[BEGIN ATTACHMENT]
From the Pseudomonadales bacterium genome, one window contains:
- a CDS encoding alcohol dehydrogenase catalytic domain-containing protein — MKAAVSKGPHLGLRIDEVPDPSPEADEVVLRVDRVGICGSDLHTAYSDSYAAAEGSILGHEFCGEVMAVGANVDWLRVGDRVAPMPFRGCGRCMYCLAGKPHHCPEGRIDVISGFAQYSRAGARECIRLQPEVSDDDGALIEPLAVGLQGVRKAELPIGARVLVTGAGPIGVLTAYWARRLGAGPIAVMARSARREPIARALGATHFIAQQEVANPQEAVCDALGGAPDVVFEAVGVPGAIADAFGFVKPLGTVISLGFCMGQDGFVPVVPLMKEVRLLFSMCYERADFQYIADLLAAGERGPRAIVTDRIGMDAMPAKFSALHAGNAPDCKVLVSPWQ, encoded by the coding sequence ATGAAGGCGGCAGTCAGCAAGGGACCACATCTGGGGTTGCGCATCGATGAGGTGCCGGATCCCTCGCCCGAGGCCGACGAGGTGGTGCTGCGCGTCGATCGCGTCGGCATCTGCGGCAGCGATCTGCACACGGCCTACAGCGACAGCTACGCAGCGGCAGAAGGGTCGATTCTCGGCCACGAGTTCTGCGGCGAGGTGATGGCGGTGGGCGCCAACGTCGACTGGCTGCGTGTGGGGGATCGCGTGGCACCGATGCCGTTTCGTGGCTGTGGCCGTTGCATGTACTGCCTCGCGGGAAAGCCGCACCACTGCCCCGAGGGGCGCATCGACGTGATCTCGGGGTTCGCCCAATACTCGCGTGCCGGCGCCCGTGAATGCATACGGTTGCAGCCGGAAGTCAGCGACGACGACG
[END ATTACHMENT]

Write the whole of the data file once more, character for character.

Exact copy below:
From the Pseudomonadales bacterium genome, one window contains:
- a CDS encoding alcohol dehydrogenase catalytic domain-containing protein — MKAAVSKGPHLGLRIDEVPDPSPEADEVVLRVDRVGICGSDLHTAYSDSYAAAEGSILGHEFCGEVMAVGANVDWLRVGDRVAPMPFRGCGRCMYCLAGKPHHCPEGRIDVISGFAQYSRAGARECIRLQPEVSDDDGALIEPLAVGLQGVRKAELPIGARVLVTGAGPIGVLTAYWARRLGAGPIAVMARSARREPIARALGATHFIAQQEVANPQEAVCDALGGAPDVVFEAVGVPGAIADAFGFVKPLGTVISLGFCMGQDGFVPVVPLMKEVRLLFSMCYERADFQYIADLLAAGERGPRAIVTDRIGMDAMPAKFSALHAGNAPDCKVLVSPWQ, encoded by the coding sequence ATGAAGGCGGCAGTCAGCAAGGGACCACATCTGGGGTTGCGCATCGATGAGGTGCCGGATCCCTCGCCCGAGGCCGACGAGGTGGTGCTGCGCGTCGATCGCGTCGGCATCTGCGGCAGCGATCTGCACACGGCCTACAGCGACAGCTACGCAGCGGCAGAAGGGTCGATTCTCGGCCACGAGTTCTGCGGCGAGGTGATGGCGGTGGGCGCCAACGTCGACTGGCTGCGTGTGGGGGATCGCGTGGCACCGATGCCGTTTCGTGGCTGTGGCCGTTGCATGTACTGCCTCGCGGGAAAGCCGCACCACTGCCCCGAGGGGCGCATCGACGTGATCTCGGGGTTCGCCCAATACTCGCGTGCCGGCGCCCGTGAATGCATACGGTTGCAGCCGGAAGTCAGCGACGACGACG